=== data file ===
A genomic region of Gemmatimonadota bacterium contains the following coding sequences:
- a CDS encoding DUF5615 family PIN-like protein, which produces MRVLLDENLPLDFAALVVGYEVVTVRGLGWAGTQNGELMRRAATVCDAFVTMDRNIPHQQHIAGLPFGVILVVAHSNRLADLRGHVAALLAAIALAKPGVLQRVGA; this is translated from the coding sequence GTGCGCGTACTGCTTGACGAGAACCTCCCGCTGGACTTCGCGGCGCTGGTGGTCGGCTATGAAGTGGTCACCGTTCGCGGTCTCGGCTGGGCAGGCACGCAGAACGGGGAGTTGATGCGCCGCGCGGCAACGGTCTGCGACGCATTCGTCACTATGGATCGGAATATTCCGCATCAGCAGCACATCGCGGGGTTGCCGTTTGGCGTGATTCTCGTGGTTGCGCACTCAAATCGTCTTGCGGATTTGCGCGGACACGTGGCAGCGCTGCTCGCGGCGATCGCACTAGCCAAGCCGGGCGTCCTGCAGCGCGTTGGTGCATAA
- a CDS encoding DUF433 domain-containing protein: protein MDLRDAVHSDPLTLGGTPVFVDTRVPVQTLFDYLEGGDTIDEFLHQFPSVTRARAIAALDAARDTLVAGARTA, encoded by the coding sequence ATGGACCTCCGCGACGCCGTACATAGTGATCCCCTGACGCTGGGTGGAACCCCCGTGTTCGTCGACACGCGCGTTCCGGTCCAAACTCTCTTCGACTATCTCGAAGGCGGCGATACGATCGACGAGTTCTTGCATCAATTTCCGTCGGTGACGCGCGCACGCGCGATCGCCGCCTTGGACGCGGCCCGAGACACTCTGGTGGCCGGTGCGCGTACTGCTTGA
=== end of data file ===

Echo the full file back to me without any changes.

A genomic region of Gemmatimonadota bacterium contains the following coding sequences:
- a CDS encoding DUF5615 family PIN-like protein, which produces MRVLLDENLPLDFAALVVGYEVVTVRGLGWAGTQNGELMRRAATVCDAFVTMDRNIPHQQHIAGLPFGVILVVAHSNRLADLRGHVAALLAAIALAKPGVLQRVGA; this is translated from the coding sequence GTGCGCGTACTGCTTGACGAGAACCTCCCGCTGGACTTCGCGGCGCTGGTGGTCGGCTATGAAGTGGTCACCGTTCGCGGTCTCGGCTGGGCAGGCACGCAGAACGGGGAGTTGATGCGCCGCGCGGCAACGGTCTGCGACGCATTCGTCACTATGGATCGGAATATTCCGCATCAGCAGCACATCGCGGGGTTGCCGTTTGGCGTGATTCTCGTGGTTGCGCACTCAAATCGTCTTGCGGATTTGCGCGGACACGTGGCAGCGCTGCTCGCGGCGATCGCACTAGCCAAGCCGGGCGTCCTGCAGCGCGTTGGTGCATAA
- a CDS encoding DUF433 domain-containing protein: protein MDLRDAVHSDPLTLGGTPVFVDTRVPVQTLFDYLEGGDTIDEFLHQFPSVTRARAIAALDAARDTLVAGARTA, encoded by the coding sequence ATGGACCTCCGCGACGCCGTACATAGTGATCCCCTGACGCTGGGTGGAACCCCCGTGTTCGTCGACACGCGCGTTCCGGTCCAAACTCTCTTCGACTATCTCGAAGGCGGCGATACGATCGACGAGTTCTTGCATCAATTTCCGTCGGTGACGCGCGCACGCGCGATCGCCGCCTTGGACGCGGCCCGAGACACTCTGGTGGCCGGTGCGCGTACTGCTTGA